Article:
The healthcare industry faces a difficult paradox when it comes to IT services. Healthcare has some of the most tightly governed restrictions on how information is managed, but it runs the risk of not delivering services effectively enough if it can’t access modern IT service options.
There are pros and cons of using cloud-based and on-premises applications within healthcare organizations. Some information, like medical records, has tight location restrictions. Other data, like anonymous medical trial results, can be processed in the Cloud without the risk of personal information loss. In all cases, the security model around healthcare data must be thoroughly considered.
Using on-premises infrastructure and applications is the long-standing way of managing IT in healthcare. Legal restrictions over how information is stored and shared mean that in many cases clinics have not investigated how IT can be modernized. In fact, healthcare has been one of the slowest industries to modernize its many paper-based processes. Written notes and treatment plans are still routinely used by front-line clinicians.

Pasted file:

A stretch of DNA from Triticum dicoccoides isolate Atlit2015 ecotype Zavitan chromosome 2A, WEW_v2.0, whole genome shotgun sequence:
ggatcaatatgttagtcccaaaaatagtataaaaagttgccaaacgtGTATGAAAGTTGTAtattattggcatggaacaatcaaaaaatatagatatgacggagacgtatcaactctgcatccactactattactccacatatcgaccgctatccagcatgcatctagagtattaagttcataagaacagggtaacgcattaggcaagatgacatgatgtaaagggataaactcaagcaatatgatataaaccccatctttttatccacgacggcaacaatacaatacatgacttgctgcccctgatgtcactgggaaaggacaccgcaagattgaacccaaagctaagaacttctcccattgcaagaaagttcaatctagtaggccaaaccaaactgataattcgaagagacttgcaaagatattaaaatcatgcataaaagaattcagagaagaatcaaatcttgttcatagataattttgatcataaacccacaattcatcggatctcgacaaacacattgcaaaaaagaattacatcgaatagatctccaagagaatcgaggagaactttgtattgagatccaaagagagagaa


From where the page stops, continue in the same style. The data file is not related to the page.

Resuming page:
With this type of “legacy” a day-to-day reality of healthcare, CIOs have a good opportunity to use more on-premises options for modernizing IT and making it more secure in the process.
For a start, paper is not necessarily more secure. Paper documents can be stolen and can be irretrievably lost in the event of a fire. By digitizing a paper-based process and having the right data protection plan in place, the security level of a previously paper-dependent practice can be increased significantly.
Another challenge with on-premises systems in healthcare is giving the right staff access to sensitive information where they are working and allowing a network of clinics and specialists to access patient data when applicable. Having tightly controlled data storage is one thing and allowing access to it is another. Data transmission plays a crucial role in any healthcare security strategy.
Software as a service (SaaS) security
Healthcare might have a more difficult path to the Cloud compared to less regulated industries, but CIOs should not overlook any potential to improve processes and innovate by using cloud-based options. Start by profiling apps and data to determine what can be hosted off-premises without getting yourself into trouble with the regulators. Business requirements like:
- Anonymous data processing
- Entertainment content
can be delivered by SaaS apps. Applications that use sensitive data need to be reviewed on a case-by-case basis and CIOs should consider if moving to the Cloud is inherently more secure than what they have now.